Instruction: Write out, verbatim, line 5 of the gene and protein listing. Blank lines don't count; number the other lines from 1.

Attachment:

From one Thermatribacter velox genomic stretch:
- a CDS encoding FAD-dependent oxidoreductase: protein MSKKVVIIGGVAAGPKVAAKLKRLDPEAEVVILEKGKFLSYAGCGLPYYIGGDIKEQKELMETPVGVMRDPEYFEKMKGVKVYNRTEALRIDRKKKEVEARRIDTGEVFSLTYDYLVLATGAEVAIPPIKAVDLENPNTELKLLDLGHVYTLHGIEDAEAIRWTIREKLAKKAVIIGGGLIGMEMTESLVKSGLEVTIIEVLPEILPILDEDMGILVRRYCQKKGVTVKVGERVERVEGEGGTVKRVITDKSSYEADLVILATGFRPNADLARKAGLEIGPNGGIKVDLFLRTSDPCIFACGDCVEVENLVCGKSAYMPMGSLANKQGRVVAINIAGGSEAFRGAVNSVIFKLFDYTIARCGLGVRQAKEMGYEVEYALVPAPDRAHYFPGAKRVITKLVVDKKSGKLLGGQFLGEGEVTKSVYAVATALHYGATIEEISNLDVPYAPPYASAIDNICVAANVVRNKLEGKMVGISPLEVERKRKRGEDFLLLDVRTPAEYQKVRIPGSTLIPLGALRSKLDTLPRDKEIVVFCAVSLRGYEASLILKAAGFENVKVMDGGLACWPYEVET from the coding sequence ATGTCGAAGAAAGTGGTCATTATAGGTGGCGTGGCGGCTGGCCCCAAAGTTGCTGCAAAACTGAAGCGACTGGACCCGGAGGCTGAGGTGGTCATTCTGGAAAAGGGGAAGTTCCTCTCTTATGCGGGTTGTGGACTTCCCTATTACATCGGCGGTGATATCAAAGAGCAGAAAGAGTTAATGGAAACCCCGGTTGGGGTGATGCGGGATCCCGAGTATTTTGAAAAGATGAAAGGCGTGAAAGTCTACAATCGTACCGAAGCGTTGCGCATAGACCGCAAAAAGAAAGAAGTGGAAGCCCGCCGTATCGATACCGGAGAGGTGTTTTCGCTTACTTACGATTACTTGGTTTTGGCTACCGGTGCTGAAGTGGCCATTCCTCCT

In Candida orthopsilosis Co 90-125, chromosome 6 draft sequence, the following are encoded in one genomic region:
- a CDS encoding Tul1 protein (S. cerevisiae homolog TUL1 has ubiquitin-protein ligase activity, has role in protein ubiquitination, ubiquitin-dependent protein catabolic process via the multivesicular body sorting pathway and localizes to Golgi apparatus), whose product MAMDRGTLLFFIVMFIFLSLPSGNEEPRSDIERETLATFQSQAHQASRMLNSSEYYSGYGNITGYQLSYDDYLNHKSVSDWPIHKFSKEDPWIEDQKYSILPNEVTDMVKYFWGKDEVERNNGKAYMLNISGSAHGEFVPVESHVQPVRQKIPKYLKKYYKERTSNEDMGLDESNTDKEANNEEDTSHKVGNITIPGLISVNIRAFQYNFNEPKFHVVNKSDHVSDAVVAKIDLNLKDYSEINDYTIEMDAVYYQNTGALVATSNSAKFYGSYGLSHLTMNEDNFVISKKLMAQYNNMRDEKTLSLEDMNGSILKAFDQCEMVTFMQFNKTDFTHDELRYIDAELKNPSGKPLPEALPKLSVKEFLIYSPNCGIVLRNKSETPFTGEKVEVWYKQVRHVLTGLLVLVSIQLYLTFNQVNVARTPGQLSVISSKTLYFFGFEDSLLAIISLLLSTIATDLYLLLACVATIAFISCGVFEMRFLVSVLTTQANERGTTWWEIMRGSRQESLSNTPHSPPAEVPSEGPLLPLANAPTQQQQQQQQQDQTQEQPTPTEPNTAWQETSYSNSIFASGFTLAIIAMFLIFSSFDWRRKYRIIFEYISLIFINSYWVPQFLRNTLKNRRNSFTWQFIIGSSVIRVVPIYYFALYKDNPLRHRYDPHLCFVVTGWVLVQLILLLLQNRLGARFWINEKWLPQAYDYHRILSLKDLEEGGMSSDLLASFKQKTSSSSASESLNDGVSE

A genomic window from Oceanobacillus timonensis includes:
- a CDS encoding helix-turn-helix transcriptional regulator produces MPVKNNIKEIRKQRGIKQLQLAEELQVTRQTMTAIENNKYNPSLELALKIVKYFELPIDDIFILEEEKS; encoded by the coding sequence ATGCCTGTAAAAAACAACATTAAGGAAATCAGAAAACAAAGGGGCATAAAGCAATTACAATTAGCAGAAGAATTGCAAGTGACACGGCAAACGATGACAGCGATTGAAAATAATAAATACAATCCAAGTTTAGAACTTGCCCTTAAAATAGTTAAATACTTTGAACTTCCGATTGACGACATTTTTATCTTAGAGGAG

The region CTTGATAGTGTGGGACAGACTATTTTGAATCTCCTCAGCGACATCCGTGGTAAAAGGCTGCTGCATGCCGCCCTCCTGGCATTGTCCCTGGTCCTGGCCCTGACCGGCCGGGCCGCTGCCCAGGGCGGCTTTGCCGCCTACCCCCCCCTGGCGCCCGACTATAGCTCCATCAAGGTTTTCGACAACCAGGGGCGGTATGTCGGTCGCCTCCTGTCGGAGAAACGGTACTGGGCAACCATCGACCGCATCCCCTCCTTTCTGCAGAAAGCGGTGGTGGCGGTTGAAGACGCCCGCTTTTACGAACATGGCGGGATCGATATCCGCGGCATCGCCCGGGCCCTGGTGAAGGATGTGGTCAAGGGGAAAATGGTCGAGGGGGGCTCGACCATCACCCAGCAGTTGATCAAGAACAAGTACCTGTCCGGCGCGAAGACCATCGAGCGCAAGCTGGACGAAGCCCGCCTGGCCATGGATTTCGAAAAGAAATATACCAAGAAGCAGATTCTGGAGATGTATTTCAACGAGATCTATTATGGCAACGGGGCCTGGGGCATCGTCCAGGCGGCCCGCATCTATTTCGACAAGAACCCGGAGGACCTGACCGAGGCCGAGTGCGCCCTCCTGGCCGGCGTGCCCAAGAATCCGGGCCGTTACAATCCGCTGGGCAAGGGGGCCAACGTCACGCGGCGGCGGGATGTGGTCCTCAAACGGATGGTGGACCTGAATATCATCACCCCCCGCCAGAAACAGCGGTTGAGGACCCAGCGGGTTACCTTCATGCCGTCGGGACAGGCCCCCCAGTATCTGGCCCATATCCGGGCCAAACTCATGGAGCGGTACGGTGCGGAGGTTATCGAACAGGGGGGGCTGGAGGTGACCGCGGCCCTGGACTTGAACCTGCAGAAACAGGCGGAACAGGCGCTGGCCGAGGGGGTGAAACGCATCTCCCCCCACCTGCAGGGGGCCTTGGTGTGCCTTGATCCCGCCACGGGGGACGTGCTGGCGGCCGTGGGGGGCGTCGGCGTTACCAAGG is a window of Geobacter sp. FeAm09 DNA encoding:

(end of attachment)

A genomic window from Oceanobacillus timonensis includes: